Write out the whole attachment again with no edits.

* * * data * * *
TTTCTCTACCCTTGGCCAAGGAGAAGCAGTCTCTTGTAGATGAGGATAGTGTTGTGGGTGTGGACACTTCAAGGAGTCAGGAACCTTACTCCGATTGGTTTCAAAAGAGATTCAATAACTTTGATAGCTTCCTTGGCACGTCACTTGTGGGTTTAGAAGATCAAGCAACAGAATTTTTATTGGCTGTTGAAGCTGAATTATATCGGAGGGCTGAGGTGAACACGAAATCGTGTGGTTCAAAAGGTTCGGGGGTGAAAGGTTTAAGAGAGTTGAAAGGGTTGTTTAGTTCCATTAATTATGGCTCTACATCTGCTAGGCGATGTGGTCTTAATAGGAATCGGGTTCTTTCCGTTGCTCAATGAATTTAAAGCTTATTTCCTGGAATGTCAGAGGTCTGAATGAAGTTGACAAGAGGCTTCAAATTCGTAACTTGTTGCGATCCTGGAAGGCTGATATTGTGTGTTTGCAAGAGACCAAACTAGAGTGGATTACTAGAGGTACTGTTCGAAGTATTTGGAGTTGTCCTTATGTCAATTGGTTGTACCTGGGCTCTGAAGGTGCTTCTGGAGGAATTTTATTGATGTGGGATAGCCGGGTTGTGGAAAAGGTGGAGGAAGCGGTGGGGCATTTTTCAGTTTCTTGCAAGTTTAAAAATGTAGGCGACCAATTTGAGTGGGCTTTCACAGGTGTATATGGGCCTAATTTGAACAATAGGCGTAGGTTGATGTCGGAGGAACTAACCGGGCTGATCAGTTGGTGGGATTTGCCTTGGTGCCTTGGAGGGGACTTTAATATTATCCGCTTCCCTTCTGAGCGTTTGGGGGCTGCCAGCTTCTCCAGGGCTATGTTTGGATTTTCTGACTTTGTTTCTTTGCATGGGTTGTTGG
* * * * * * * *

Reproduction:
TTTCTCTACCCTTGGCCAAGGAGAAGCAGTCTCTTGTAGATGAGGATAGTGTTGTGGGTGTGGACACTTCAAGGAGTCAGGAACCTTACTCCGATTGGTTTCAAAAGAGATTCAATAACTTTGATAGCTTCCTTGGCACGTCACTTGTGGGTTTAGAAGATCAAGCAACAGAATTTTTATTGGCTGTTGAAGCTGAATTATATCGGAGGGCTGAGGTGAACACGAAATCGTGTGGTTCAAAAGGTTCGGGGGTGAAAGGTTTAAGAGAGTTGAAAGGGTTGTTTAGTTCCATTAATTATGGCTCTACATCTGCTAGGCGATGTGGTCTTAATAGGAATCGGGTTCTTTCCGTTGCTCAATGAATTTAAAGCTTATTTCCTGGAATGTCAGAGGTCTGAATGAAGTTGACAAGAGGCTTCAAATTCGTAACTTGTTGCGATCCTGGAAGGCTGATATTGTGTGTTTGCAAGAGACCAAACTAGAGTGGATTACTAGAGGTACTGTTCGAAGTATTTGGAGTTGTCCTTATGTCAATTGGTTGTACCTGGGCTCTGAAGGTGCTTCTGGAGGAATTTTATTGATGTGGGATAGCCGGGTTGTGGAAAAGGTGGAGGAAGCGGTGGGGCATTTTTCAGTTTCTTGCAAGTTTAAAAATGTAGGCGACCAATTTGAGTGGGCTTTCACAGGTGTATATGGGCCTAATTTGAACAATAGGCGTAGGTTGATGTCGGAGGAACTAACCGGGCTGATCAGTTGGTGGGATTTGCCTTGGTGCCTTGGAGGGGACTTTAATATTATCCGCTTCCCTTCTGAGCGTTTGGGGGCTGCCAGCTTCTCCAGGGCTATGTTTGGATTTTCTGACTTTGTTTCTTTGCATGGGTTGTTGG